Psychiatric Patients Choose Assisted Suicide over Treatable Illness in Netherlands
Assisted suicide or euthanasia is legalized in many countries. It is legal for people suffering from unbearable and untreatable illnesses. A study was performed to examine most of deaths of psychiatric patients caused by euthanasia from 2011 to mid-2014 in the Netherlands, in which doctors participated to help people die. There were 37 in 66 cases where patients refused to adopt treatments that would have helped and instead went for assisted death.
Presently, countries such as Belgium, the Netherlands, Switzerland, Luxembourg, Canada and a few US states- Oregon, Vermont, Montana, Washington and California- have legalized the euthanasia.
"When you actually try to implement it even in a setting where there is excellent healthcare, there are a lot of red flags that need to be investigated further," said lead study author Dr. Scott Kim, a psychiatrist and bioethicist at the National Institutes of Health in Bethesda, Maryland. The study has been published in the journal JAMA Psychiatry on Wednesday.
The Study reported that about a third of the people who were seeking euthanasia were aged 70 years or older, and 44% were between ages 50 and 70, and about a quarter were 30 to 50 years old. About 70% were women. The most of the people who were seeking assisted suicide had suffered mental illness. They had problems such as substance abuse, mild dementia or physical pain. More than half were diagnosed to have personality disorder and other were reported being intensely lonely.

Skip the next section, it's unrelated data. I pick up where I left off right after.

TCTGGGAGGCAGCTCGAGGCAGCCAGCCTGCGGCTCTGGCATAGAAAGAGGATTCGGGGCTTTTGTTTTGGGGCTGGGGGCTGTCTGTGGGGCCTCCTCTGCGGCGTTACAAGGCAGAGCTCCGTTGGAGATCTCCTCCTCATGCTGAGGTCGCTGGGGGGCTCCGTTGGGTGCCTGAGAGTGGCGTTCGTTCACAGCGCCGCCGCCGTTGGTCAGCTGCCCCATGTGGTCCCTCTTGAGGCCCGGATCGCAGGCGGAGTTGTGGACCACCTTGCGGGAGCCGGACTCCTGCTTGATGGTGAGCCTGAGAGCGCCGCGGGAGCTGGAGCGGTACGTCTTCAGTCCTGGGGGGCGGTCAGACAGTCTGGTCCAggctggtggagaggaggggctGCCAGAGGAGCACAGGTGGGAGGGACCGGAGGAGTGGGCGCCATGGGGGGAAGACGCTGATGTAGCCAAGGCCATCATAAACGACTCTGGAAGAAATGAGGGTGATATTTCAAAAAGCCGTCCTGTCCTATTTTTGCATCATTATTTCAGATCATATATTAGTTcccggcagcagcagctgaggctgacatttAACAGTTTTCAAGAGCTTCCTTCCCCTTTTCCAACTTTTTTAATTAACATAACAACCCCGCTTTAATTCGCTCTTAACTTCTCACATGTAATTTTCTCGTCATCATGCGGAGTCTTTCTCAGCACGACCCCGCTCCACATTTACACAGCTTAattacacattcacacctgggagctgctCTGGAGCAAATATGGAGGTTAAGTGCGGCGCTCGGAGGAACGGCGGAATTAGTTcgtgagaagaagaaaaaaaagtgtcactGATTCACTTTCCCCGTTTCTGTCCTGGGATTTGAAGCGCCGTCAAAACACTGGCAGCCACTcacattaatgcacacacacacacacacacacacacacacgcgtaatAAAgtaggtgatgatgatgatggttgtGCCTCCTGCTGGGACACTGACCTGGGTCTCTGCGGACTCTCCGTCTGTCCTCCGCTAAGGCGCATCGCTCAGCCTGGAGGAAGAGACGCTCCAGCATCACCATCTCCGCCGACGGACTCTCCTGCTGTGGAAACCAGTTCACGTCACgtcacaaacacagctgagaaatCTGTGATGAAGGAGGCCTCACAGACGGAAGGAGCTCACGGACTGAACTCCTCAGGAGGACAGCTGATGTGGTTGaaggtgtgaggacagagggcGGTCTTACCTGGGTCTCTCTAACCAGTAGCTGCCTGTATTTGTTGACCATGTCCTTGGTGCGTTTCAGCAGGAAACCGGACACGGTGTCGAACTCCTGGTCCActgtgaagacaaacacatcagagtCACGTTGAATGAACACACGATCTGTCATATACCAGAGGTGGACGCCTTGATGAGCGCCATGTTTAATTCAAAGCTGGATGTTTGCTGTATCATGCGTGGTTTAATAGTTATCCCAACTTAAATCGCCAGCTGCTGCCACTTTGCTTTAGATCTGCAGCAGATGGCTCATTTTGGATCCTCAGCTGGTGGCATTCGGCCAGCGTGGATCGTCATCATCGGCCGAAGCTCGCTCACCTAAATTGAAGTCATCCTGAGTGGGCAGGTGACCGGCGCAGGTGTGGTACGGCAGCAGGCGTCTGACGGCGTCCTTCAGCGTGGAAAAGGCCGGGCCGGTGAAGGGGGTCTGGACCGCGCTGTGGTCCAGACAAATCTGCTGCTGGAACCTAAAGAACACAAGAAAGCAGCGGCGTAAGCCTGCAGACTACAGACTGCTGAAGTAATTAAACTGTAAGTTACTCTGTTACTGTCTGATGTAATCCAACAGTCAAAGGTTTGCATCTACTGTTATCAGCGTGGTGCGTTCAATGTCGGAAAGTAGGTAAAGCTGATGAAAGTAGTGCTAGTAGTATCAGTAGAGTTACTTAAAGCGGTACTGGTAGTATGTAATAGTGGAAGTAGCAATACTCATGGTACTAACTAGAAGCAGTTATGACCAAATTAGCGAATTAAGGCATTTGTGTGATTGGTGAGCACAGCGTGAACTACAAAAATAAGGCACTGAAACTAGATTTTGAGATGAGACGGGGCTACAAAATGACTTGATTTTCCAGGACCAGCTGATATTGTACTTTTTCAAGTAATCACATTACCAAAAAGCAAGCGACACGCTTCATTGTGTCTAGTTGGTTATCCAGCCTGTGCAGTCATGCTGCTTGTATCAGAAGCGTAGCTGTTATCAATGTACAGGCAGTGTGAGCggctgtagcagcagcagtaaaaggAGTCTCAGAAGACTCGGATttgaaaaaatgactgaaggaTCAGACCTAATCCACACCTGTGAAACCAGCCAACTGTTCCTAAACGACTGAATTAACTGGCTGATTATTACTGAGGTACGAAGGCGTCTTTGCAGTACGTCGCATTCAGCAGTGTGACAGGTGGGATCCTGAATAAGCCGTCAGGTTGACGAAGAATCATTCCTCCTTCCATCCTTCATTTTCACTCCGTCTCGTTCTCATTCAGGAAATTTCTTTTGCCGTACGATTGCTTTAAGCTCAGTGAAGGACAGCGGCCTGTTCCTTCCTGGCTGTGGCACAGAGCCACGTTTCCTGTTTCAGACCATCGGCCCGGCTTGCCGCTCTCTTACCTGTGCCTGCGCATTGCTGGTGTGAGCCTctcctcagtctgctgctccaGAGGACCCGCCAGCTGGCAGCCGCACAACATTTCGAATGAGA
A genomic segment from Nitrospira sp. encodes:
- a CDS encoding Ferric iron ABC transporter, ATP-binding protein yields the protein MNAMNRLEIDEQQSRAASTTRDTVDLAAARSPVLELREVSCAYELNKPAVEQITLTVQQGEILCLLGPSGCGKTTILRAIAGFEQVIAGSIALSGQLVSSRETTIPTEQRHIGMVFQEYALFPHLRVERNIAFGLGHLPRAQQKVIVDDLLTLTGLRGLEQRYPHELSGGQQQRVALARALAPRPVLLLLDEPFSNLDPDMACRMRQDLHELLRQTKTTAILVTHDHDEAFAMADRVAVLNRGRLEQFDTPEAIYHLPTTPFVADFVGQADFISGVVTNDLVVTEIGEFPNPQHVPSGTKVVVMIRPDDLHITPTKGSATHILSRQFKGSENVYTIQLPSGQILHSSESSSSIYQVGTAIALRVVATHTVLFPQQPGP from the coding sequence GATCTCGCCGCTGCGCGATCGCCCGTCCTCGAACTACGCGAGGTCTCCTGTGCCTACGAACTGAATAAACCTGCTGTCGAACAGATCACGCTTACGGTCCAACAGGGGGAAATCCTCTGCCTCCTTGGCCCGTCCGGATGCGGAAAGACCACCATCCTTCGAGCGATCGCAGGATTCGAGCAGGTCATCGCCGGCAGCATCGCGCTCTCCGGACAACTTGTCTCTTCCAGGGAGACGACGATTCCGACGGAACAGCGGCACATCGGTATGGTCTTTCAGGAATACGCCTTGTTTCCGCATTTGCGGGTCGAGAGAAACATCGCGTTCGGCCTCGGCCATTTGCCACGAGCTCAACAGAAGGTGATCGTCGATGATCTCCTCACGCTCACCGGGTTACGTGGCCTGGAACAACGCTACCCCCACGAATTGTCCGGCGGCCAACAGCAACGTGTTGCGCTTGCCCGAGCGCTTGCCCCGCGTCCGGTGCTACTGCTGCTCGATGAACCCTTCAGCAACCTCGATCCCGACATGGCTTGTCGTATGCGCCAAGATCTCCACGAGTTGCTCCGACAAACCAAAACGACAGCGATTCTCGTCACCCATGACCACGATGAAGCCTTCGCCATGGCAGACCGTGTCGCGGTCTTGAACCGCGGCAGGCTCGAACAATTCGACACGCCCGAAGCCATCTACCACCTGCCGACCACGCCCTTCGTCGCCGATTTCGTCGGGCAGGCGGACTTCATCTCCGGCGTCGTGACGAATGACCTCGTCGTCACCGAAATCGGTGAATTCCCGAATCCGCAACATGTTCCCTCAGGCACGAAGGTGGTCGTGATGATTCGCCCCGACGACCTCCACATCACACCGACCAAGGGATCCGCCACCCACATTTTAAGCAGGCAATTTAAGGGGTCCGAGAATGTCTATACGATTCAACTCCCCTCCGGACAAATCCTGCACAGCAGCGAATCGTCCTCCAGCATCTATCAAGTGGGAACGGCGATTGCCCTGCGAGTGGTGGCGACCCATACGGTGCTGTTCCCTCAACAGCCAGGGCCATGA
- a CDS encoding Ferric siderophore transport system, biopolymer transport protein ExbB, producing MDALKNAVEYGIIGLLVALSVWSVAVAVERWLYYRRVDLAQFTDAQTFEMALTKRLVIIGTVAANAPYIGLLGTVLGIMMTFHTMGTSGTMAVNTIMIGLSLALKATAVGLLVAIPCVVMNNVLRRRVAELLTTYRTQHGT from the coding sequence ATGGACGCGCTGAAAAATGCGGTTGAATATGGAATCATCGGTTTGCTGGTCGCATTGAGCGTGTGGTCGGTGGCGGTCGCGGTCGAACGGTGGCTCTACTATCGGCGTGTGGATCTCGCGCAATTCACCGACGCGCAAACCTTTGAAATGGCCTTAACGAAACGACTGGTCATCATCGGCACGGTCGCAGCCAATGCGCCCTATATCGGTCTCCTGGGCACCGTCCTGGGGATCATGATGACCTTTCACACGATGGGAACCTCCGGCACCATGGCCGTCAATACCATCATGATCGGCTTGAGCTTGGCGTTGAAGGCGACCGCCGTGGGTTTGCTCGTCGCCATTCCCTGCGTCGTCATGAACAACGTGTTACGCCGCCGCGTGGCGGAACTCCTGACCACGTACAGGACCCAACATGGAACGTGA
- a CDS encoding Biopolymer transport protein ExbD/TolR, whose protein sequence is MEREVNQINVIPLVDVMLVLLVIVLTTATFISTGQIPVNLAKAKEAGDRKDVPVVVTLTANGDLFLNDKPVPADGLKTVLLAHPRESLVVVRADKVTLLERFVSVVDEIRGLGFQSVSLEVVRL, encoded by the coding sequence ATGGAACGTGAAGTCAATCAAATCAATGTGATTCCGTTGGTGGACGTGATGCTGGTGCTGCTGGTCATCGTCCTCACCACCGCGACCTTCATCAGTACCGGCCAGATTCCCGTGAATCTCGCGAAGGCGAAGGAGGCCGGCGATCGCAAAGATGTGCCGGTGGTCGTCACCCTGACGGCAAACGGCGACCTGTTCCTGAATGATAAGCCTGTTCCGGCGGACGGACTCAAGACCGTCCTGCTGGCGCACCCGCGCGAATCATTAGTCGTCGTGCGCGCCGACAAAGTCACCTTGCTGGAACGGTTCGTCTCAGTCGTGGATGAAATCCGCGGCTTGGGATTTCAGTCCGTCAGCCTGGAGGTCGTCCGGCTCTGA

More than half of the approved cases of assisted suicide, about 55%, were those which refused medical care that would have helped. This trend is very concerning, according to Dr. Aaron Kheriaty, psychiatrist and director of the Medical Ethics Program at the University of California, Irvine.
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